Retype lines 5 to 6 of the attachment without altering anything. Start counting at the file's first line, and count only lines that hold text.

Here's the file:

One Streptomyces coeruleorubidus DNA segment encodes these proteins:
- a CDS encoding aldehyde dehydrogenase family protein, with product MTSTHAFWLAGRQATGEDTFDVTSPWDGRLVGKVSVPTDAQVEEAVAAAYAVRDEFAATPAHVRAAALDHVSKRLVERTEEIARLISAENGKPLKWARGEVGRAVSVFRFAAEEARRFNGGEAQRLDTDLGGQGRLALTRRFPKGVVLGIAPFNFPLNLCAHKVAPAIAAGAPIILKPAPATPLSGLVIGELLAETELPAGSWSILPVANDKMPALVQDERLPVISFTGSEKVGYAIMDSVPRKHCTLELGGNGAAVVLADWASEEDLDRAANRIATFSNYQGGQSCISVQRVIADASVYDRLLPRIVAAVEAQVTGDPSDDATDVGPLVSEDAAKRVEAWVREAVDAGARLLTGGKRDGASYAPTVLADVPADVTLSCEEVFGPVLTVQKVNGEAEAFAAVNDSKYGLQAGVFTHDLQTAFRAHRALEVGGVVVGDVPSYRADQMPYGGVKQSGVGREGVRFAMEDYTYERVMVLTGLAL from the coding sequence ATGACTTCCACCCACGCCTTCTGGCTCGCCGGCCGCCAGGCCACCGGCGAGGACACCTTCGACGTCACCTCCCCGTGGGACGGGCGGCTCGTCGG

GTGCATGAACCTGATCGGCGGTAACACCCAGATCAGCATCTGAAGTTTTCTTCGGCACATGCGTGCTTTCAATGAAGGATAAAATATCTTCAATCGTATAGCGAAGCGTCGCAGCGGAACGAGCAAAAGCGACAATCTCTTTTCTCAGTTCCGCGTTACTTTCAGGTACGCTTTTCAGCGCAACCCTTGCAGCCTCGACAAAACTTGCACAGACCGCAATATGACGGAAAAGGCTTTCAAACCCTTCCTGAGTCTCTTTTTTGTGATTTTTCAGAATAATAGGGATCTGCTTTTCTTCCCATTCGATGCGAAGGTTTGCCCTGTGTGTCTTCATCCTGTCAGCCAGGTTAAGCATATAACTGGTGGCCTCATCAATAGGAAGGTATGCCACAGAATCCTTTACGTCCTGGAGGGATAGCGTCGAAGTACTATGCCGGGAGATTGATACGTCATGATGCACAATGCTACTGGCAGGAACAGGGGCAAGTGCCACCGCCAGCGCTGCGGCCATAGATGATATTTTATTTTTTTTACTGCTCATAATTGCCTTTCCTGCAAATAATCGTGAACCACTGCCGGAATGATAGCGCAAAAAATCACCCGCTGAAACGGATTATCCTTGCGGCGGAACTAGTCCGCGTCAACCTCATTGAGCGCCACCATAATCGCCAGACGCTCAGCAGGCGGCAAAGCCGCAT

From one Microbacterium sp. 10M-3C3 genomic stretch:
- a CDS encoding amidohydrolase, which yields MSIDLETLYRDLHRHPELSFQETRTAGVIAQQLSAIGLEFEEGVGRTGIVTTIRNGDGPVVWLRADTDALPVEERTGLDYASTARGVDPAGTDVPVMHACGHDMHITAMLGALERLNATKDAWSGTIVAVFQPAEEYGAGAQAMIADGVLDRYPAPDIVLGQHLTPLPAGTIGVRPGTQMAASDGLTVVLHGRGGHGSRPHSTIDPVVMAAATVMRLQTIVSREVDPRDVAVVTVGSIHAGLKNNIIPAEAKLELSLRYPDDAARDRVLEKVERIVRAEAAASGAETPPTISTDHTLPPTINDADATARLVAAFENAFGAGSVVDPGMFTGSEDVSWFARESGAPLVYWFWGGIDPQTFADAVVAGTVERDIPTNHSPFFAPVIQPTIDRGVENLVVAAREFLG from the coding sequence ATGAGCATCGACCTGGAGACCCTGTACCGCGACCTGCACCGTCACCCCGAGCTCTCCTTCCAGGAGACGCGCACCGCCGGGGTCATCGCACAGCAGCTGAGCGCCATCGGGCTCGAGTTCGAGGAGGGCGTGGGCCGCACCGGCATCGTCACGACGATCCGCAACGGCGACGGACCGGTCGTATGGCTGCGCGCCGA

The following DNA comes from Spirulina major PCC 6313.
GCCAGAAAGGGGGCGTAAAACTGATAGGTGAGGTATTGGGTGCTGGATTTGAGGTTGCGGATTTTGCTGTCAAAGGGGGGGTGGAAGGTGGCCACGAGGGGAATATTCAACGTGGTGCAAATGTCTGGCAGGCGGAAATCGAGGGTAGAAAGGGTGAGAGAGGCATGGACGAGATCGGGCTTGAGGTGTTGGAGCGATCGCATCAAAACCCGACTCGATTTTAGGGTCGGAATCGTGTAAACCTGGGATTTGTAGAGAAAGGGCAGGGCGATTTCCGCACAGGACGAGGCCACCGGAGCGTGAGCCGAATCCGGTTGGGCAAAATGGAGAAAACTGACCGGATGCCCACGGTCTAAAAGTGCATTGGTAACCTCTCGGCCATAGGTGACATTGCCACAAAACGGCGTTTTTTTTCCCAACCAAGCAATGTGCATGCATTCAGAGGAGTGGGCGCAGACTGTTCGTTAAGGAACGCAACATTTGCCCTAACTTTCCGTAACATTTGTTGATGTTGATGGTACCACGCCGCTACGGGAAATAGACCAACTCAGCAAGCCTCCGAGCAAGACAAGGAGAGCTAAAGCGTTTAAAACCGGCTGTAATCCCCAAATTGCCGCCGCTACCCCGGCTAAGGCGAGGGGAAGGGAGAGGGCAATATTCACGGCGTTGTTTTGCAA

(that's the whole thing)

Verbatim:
- a CDS encoding amidohydrolase, which yields MSIDLETLYRDLHRHPELSFQETRTAGVIAQQLSAIGLEFEEGVGRTGIVTTIRNGDGPVVWLRADTDALPVEERTGLDYASTARGVDPAGTDVPVMHACGHDMHITAMLGALERLNATKDAWSGTIVAVFQPAEEYGAGAQAMIADGVLDRYPAPDIVLGQHLTPLPAGTIGVRPGTQMAASDGLTVVLHGRGGHGSRPHSTIDPVVMAAATVMRLQTIVSREVDPRDVAVVTVGSIHAGLKNNIIPAEAKLELSLRYPDDAARDRVLEKVERIVRAEAAASGAETPPTISTDHTLPPTINDADATARLVAAFENAFGAGSVVDPGMFTGSEDVSWFARESGAPLVYWFWGGIDPQTFADAVVAGTVERDIPTNHSPFFAPVIQPTIDRGVENLVVAAREFLG from the coding sequence ATGAGCATCGACCTGGAGACCCTGTACCGCGACCTGCACCGTCACCCCGAGCTCTCCTTCCAGGAGACGCGCACCGCCGGGGTCATCGCACAGCAGCTGAGCGCCATCGGGCTCGAGTTCGAGGAGGGCGTGGGCCGCACCGGCATCGTCACGACGATCCGCAACGGCGACGGACCGGTCGTATGGCTGCGCGCCGA

The following DNA comes from Spirulina major PCC 6313.